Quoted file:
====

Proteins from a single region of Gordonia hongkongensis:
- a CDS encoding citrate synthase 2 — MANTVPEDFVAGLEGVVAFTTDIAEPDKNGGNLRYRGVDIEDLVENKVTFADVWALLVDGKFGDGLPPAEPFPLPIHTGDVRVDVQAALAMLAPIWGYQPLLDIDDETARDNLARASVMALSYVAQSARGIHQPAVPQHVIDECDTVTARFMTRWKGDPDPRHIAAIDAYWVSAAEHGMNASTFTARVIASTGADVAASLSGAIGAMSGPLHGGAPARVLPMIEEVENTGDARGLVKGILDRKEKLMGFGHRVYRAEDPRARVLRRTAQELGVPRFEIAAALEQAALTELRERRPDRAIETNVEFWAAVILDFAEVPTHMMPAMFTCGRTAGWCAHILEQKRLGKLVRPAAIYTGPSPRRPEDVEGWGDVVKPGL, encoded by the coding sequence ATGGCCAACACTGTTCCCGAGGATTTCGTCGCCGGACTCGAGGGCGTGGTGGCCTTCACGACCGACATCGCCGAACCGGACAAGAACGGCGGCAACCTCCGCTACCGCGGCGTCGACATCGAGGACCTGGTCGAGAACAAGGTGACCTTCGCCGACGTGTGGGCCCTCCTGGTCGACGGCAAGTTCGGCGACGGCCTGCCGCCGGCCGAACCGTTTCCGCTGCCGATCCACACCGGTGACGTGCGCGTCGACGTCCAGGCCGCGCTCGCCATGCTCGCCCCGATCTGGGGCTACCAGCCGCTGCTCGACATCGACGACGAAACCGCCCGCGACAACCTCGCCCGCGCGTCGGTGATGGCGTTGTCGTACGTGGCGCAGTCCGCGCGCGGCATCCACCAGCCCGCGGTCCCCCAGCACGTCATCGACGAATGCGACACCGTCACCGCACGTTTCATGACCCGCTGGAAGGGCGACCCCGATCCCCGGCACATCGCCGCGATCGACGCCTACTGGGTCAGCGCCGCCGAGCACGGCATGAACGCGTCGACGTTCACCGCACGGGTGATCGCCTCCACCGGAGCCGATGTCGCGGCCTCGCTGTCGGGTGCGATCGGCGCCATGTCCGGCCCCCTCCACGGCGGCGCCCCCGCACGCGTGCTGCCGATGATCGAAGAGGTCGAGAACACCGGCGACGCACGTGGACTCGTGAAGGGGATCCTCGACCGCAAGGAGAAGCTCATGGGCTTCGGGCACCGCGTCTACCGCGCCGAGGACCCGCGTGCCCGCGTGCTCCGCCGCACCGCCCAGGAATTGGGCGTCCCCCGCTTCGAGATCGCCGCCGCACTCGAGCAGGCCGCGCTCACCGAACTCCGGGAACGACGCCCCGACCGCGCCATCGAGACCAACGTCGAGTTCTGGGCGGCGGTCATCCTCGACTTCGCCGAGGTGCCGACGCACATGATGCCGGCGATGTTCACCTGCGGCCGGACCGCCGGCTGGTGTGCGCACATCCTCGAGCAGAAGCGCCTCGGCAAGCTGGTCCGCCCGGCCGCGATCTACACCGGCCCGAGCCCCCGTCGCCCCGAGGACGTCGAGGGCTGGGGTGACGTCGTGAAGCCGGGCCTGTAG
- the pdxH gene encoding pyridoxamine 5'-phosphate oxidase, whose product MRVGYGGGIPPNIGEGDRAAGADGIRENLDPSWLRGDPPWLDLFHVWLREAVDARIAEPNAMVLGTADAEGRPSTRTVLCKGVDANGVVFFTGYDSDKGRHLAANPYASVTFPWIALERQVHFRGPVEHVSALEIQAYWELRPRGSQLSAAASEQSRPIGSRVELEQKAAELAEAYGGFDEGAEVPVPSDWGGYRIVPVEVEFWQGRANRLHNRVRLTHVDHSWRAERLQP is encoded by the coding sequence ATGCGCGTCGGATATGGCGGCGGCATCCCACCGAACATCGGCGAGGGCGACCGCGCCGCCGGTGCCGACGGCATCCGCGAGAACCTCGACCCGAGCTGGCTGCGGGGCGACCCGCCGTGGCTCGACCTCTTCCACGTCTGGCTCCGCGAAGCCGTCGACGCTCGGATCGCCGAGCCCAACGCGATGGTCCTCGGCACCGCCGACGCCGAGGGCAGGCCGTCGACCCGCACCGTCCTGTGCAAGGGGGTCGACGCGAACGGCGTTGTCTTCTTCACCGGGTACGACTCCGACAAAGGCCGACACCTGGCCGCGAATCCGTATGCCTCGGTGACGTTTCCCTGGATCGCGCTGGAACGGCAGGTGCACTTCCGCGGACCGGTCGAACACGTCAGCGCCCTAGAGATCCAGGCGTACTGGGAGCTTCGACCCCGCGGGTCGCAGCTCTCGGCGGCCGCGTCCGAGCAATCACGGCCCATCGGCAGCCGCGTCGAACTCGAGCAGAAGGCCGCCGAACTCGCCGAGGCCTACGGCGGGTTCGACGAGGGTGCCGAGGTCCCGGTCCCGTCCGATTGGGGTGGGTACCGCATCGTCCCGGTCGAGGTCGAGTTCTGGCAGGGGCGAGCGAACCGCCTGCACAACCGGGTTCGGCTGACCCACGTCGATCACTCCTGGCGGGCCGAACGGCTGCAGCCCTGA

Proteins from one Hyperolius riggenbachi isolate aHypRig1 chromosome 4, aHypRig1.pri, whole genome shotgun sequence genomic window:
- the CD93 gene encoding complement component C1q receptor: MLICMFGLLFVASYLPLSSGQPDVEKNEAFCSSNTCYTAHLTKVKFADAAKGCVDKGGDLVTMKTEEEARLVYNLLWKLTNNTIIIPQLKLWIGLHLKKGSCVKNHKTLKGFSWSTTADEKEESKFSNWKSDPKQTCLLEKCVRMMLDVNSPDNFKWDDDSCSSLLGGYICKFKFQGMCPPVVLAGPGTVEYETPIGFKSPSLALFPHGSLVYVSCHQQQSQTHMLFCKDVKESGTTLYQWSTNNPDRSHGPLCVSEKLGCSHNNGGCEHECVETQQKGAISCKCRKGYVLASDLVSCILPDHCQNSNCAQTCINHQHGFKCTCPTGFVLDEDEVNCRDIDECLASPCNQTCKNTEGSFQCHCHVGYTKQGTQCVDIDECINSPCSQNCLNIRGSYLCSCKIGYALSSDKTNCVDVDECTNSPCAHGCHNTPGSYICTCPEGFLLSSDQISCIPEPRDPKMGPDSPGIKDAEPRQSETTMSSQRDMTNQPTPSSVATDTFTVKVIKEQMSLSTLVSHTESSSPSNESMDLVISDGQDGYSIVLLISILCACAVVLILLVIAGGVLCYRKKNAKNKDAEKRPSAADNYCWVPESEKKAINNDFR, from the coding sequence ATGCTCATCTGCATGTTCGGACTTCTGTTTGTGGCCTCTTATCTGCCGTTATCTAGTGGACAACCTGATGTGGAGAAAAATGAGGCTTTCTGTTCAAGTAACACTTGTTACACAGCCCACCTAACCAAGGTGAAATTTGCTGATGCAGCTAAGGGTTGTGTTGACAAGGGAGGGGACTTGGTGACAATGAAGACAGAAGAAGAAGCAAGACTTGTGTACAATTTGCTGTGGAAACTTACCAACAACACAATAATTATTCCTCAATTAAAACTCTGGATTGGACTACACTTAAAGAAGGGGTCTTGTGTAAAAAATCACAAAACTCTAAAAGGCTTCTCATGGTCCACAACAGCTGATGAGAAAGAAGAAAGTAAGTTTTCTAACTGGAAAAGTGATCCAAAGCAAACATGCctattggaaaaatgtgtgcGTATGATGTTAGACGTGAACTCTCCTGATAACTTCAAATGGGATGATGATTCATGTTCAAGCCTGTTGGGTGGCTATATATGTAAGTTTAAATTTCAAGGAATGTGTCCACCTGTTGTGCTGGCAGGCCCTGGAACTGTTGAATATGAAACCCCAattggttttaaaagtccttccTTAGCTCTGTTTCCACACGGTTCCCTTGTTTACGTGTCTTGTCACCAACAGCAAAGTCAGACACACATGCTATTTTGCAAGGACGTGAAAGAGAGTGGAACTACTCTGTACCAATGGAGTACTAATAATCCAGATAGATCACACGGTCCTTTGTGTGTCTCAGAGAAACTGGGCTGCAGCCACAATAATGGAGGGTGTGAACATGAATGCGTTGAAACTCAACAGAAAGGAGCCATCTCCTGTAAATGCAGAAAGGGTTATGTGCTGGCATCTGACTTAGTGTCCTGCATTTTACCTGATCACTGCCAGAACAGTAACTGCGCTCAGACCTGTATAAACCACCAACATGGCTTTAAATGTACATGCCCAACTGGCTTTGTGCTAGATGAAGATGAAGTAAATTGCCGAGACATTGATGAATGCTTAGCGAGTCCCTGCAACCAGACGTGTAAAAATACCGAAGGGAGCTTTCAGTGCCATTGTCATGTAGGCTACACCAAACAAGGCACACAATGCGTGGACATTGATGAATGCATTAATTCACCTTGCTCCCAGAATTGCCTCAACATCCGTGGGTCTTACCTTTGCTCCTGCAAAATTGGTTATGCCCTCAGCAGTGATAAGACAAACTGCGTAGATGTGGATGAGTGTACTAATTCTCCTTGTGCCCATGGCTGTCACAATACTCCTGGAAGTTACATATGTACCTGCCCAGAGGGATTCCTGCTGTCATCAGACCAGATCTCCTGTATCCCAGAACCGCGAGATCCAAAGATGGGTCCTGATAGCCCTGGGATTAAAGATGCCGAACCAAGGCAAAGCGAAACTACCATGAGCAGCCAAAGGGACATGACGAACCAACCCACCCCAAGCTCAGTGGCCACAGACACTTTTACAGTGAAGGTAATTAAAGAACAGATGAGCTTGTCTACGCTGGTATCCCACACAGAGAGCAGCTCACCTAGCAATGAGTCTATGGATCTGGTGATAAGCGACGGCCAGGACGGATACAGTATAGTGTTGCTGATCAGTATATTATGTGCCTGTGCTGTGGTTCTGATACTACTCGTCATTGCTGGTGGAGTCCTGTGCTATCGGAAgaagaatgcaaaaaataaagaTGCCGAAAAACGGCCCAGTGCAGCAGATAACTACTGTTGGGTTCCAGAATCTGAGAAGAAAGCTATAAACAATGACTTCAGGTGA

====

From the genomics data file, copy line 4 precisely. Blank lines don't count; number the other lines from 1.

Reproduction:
Proteins from one Hyperolius riggenbachi isolate aHypRig1 chromosome 4, aHypRig1.pri, whole genome shotgun sequence genomic window: